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Friday
February 22, 2019


Now Playing

Juliet Naked
(Reviewed September 21, 2018)

An amusing but slight adaptation of a Nick Hornby novel which can laugh at its characters without precluding the possibility that they may laugh at themselves

Won't You Be My Neighbor?
(Reviewed September 20, 2018)

Did Mr Rogers’s extraordinary capacity for love end up producing a generation of haters?

Lady Bird
(Reviewed March 6, 2018)

A delightful and not entirely politically correct movie about growing up as a Catholic schoolgirl in 2002-2003

Three Billboards Outside Ebbing, Missouri
(Reviewed February 22, 2018)

An occasionally amusing parable of guilt and forgiveness whose setting in small-town America, like the prejudices of its author, does it no favors

Diary
ENTRY from February 13, 2019

It amused me the other day to hear a radio report of a town hall meeting in my Virginia town about the Ralph Northam scandal — once, when a medical student, the governor appears to have condoned the wearing of blackface by white college boys — in which one of the participants claimed to have been "embarrassed to be a Virginian." I very much doubt that the gentleman would have said such a thing if the guilty governor had been a Republican. You can only be embarrassed by the behavior of others when you are related to them or are otherwise connected in such a way that their behavior reflects on you. What the gentleman must have meant was that he was embarrassed to be a Virginia Democrat, for how can you be embarrassed by someone you regard as other — which is how most Democrats seem to regard Republicans these days?

If Governor Northam had done something he regarded as laudable, would that have made town-hall guy proud to be a Virginian? Again, I doubt it. Only Democrats and those who voted with them would be entitled to share in Northam-glory, but Northam-shame is supposed to touch all Virginians merely because they live in the same state? I certainly don’t feel embarrassed to be a Virginian, even though the governor is also a declared advocate of infanticide. That would make me ashamed to be a Democrat, if I were a Democrat — but then it’s also a big part of the reason I’m not a Democrat. Yet town-hall guy didn’t mention that as any reason for embarrassment, presumably because there are lots of Democrats who are pro-infanticide, but few to none who are pro-blackface.

Maybe I’ve just grown used to living in a town where a majority of my fellow citizens vote for the pro-infanticide party, either because they’re pro-infanticide themselves or because they don’t think infanticide is any big deal, but it doesn’t embarrass me to have such friends and neighbors. You can’t be scandalized by someone who holds a moral opinion that is so widely shared, just as you can’t, now, not be scandalized by someone who "blacks up" (as they used quaintly to put it), even though it was no big deal as recently as thirty or forty years ago, because literally no one thinks it OK — or at least no one will admit to thinking so.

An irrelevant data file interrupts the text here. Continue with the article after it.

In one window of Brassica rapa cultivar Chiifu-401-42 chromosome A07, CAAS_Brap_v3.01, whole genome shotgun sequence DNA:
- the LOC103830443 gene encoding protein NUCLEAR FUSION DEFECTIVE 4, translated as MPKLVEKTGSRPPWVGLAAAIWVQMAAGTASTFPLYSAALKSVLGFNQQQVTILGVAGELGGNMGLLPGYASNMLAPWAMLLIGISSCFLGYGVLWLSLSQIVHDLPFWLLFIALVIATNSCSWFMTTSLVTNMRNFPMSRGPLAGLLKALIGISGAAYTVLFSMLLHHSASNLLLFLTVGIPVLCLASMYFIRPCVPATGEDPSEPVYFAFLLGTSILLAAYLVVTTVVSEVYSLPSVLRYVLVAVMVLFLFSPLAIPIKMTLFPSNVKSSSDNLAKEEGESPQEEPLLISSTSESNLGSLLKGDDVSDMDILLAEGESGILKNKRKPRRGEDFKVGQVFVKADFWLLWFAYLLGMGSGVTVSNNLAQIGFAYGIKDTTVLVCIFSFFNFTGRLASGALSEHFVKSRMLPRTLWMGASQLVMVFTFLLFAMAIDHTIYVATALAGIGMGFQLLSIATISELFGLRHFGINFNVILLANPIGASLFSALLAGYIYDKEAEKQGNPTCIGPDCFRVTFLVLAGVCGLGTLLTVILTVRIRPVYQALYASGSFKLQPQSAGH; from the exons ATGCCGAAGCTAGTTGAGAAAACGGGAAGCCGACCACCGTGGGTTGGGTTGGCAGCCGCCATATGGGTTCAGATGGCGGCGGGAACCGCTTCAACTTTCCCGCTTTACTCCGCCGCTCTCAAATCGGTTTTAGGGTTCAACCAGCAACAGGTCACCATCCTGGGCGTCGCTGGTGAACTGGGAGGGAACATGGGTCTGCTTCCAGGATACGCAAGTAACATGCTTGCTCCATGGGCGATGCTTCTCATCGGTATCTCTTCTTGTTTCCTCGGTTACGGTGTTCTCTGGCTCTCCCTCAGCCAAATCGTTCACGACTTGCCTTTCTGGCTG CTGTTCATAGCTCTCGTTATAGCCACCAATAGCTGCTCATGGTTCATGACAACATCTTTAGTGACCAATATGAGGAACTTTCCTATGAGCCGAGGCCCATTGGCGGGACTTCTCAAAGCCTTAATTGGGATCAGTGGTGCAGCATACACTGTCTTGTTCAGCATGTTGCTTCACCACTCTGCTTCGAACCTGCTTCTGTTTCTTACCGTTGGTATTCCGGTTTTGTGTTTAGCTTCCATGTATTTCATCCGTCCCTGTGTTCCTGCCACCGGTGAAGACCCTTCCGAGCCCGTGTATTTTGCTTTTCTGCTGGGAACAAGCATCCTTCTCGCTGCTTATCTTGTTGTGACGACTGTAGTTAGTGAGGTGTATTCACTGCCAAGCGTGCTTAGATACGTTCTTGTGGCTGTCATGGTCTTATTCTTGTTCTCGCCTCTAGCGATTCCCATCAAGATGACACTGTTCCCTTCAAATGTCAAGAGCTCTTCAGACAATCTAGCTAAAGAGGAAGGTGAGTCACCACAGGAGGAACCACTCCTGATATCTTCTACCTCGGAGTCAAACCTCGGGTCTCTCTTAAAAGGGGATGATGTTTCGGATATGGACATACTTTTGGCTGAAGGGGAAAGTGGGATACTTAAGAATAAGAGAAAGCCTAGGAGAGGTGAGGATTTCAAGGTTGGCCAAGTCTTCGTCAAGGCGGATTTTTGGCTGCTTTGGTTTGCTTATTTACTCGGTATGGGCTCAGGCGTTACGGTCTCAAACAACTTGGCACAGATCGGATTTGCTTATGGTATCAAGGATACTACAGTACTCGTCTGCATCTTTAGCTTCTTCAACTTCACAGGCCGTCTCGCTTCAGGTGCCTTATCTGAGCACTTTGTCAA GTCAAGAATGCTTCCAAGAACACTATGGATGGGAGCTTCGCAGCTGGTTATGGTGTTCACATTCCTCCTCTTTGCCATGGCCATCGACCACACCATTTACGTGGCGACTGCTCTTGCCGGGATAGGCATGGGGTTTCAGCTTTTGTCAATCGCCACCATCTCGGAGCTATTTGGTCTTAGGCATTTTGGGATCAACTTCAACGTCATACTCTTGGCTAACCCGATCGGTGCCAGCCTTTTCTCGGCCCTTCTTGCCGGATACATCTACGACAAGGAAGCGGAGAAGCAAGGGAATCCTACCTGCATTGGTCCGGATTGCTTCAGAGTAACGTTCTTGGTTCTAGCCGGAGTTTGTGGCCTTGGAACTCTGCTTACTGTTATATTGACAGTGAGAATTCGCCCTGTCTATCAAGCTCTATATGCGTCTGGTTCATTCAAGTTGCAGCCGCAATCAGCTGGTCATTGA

Full Entry

Media MadnessBefore there was Howard Kurtz’s Media Madness, there was mine — now, alas, out of print but still available while supplies last for the cost of shipping and handling. Send $5.99 to me in care of the Ethics and Public Policy Center, 1730 M Street, Suite 910, Washington, D.C. 20036


Honor, A HistoryAlso available, now in paperback and Kindle version, is Honor, A History, which was first published in 2006. A study of Western cultural artifacts, from the epics of Homer to the movies and TV shows of today, it is focused on explaining why Western ideas of honor developed so differently from those elsewhere — and especially from the savage honor cultures of the Islamic world. The book then goes on to trace the collapse and ultimate rejection of the old Western honor culture from World War I until the present day and to suggest the conditions that would have to prevail for its revival.


Recent Articles

Twilight of the Unwoke Guys January 31, 2019.
Once again, for some reason, it’s time to reassess the Clinton legacy — From The New Criterion of January, 2019 ... Full Article

The Progressive Advocacy of Tribal Honor January 19, 2019.
Something that honor and democracy have in common is that they don’t work on a supranational scale. The largest possible democracy takes place at the level of the nation-state: beyond that, as the experience of the EU shows, there is only unaccountable bureaucracy — from Quadrant, Volume LXIII, Number 1-2, No. 553 (Jan-Feb,  ... Full Article

Yet it does fly December 31, 2018.
The media celebrate their election triumph over the Evil One — From The New Criterion of December, 2018 ... Full Article

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